protected by the IDS.  However it may mean that subsequent attacks that

the IDS would have detected will be missed.

Some IDSs are reactive; that is on detection of a hostile event they
react to block subsequent traffic from the hostile system, or to
terminate an ongoing connection from that system.  It may be possible
for an attacker to spoof packets from a legitimate system, and hence
cause the IDS to believe that system is hostile.  The IDS will then
cause traffic from the legitimate system to be blocks, blocked, hence denying
service to it.  The effect can be particularly bad if the legitimate
system is a router, DNS server, or other system whose performance is
essential for the operation of a large number of other systems.

2.8.  DoS attacks on or via NTP

Network time servers are generally not considered security-critical
services, but under some circumstances NTP servers might be used to
perpetrate a DoS attack.

The most obvious such attack is to DoS the NTP servers themselves.  Many
end systems have rather poor clock accuracy and so, without access to
network time, their clock will naturally drift.  This can cause problems
with distributed systems that rely on good clocks.  For example one
commonly used revision control system can fail if it perceives the
modification timestamp to be in the future.

If the NTP servers relied on by a host can be subverted, either through
compromising or impersonating them, then the attacker may be able to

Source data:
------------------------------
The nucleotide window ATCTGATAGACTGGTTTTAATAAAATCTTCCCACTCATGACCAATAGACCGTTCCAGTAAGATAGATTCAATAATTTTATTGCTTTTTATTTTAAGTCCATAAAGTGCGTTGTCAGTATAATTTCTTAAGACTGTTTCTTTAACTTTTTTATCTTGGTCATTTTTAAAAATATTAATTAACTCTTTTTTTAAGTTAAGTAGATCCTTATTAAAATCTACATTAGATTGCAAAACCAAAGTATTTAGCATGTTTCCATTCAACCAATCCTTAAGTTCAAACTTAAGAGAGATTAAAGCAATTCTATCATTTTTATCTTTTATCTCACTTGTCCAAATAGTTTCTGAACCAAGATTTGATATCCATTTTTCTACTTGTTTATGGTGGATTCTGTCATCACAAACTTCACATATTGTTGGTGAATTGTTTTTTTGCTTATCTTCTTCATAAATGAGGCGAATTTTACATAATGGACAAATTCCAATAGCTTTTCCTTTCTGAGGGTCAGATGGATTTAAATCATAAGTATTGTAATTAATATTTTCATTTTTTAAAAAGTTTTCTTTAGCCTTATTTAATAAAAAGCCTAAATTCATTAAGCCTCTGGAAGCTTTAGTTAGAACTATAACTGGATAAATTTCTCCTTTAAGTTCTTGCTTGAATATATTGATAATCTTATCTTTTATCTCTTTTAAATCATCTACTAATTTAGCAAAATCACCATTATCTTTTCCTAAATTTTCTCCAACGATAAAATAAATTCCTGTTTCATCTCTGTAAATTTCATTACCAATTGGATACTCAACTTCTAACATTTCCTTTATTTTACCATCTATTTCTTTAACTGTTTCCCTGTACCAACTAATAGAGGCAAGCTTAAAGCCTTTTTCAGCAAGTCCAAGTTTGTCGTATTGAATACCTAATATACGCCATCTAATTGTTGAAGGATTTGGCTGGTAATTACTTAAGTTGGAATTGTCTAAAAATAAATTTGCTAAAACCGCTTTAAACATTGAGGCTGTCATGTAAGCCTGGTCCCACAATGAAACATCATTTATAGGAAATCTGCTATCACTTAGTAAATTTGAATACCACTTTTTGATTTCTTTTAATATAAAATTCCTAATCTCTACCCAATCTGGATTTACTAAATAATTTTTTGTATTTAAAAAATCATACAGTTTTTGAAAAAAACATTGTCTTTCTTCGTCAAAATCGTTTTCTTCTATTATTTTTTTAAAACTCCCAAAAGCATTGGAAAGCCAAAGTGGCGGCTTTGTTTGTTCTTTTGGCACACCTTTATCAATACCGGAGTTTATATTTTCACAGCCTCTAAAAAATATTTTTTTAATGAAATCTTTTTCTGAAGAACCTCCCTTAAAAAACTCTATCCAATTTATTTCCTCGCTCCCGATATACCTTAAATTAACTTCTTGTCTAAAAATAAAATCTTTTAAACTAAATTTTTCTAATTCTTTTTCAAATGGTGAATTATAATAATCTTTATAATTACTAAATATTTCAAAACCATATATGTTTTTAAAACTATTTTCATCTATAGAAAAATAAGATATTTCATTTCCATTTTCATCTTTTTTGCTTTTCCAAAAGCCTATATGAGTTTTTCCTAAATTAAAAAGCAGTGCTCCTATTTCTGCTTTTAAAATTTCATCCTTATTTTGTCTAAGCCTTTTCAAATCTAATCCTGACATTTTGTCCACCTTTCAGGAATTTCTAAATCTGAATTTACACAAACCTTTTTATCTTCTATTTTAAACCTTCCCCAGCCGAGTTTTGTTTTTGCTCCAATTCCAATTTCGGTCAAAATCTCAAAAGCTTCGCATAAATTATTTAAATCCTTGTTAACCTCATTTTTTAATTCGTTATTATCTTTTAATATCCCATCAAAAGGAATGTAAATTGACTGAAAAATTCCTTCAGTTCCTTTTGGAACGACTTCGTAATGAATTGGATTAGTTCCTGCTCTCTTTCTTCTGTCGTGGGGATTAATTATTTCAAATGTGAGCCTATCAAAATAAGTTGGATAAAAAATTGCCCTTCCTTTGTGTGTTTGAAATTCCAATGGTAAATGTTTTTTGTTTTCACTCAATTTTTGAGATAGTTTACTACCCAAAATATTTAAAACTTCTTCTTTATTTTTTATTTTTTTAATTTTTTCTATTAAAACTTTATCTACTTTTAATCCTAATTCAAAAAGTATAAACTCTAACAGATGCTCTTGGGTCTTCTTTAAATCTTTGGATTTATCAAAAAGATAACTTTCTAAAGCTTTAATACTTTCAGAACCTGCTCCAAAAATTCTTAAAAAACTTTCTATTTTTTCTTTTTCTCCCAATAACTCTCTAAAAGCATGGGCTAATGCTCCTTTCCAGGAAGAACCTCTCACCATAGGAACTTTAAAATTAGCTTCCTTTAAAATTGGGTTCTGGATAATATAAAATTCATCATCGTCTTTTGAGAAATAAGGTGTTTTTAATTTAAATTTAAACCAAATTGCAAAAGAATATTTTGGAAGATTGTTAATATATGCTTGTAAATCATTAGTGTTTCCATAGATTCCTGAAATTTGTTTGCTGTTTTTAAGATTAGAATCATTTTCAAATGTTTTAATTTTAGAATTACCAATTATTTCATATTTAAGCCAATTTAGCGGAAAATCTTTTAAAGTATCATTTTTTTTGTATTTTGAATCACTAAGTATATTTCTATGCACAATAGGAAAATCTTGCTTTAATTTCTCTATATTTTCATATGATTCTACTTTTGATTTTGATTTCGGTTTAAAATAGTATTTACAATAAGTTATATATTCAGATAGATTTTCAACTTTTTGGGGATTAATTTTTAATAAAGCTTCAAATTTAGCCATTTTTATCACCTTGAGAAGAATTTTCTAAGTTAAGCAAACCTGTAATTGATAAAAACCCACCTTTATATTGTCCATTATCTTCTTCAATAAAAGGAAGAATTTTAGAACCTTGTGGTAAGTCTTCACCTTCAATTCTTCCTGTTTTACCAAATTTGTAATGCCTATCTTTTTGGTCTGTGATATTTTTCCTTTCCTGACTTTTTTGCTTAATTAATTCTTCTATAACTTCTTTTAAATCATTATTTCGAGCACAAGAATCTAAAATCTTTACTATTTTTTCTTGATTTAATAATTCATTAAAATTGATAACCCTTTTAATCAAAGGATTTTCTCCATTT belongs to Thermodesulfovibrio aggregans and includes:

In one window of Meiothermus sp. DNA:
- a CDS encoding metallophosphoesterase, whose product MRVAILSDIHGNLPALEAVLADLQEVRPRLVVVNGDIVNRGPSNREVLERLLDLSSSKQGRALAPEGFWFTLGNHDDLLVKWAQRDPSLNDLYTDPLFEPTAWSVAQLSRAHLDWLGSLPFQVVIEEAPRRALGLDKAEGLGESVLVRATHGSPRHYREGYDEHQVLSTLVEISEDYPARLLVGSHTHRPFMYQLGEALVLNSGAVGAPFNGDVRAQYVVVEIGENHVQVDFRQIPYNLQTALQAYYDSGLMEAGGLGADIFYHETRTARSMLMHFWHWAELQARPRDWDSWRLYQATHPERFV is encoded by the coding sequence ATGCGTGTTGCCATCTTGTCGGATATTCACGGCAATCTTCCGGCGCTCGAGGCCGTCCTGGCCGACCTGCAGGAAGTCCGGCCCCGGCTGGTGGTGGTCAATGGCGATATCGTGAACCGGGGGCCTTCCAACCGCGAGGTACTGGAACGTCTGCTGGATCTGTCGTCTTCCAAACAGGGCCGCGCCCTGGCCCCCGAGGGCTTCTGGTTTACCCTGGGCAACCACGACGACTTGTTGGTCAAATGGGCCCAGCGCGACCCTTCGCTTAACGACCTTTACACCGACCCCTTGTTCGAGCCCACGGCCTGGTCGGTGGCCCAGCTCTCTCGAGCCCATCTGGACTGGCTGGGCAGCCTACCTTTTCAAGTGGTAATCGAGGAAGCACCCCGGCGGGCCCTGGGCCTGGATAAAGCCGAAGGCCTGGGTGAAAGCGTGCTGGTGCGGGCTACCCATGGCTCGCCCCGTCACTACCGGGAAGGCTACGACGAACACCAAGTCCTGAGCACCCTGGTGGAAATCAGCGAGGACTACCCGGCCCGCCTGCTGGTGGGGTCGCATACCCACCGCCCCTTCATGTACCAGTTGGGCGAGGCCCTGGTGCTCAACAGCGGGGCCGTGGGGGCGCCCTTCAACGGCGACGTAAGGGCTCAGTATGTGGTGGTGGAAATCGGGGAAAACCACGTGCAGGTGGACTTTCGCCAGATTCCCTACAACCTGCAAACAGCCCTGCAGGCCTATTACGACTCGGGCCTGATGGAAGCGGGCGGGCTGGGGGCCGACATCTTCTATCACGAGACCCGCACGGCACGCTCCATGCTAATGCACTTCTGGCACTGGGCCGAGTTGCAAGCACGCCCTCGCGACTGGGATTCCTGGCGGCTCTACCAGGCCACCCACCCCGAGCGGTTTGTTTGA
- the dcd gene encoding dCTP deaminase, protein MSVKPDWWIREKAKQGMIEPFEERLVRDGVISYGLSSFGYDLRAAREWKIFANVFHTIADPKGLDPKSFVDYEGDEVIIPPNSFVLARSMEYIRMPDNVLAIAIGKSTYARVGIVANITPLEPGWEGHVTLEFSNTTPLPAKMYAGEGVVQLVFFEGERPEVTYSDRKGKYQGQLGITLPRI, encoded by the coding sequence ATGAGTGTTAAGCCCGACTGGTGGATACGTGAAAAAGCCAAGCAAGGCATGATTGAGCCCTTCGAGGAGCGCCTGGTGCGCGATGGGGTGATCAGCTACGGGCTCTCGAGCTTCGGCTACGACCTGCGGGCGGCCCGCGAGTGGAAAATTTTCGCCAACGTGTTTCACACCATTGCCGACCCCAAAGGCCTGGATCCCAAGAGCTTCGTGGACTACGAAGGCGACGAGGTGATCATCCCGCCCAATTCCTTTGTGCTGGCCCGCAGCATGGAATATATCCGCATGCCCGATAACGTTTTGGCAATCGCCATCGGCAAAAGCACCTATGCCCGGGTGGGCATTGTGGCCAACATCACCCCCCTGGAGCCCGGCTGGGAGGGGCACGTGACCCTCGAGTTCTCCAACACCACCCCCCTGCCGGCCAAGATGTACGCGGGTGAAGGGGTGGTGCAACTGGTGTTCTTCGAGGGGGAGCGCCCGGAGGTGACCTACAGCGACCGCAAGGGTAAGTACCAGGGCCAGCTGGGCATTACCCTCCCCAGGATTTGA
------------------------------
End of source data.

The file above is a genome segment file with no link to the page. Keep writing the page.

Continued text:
control the host's system clock.  This can cause many unexpected
consequences, including the premature expiry of dated resources such as
encryption or authentication keys.  This in turn can prevent access to
other more critical services.

2.9.  Physical DoS

The discussion thus far has centered on denial-of-service attacks
perpetrated using the network.  However, computer systems are only as
resilient as the weakest link.  It may be easier to deny service by
causing a power failure, by cutting network cables, or by simply
switching a system off, and so physical security is at least as
important as network security.

2.10.  Social Engineering DoS

The weakest link may also be human.  In defending against DoS, the
possibility of denial-of-service through social engineering should not

be neglected, such as convincing an employee to make a configuration
change that prevents normal operation.

2.11.  Legal DoS

Computer systems cannot be considered in isolation from the social and
legal systems in which they operate.  This document focuses primarily on
the technical issues, but we note that "cease and desist" letters,
government censorship, and other legal mechanisms also touch on denial-
of-service issues.

2.12.  Spam and Black-hole Lists

Unsolicited commercial email, also known as "spam", can effectively
cause denial-of-service to email systems.  While the intent is not
denial-of-service, the large amount of unwanted mail can waste the
recipient's time, or cause legitimate email to fail to be noticed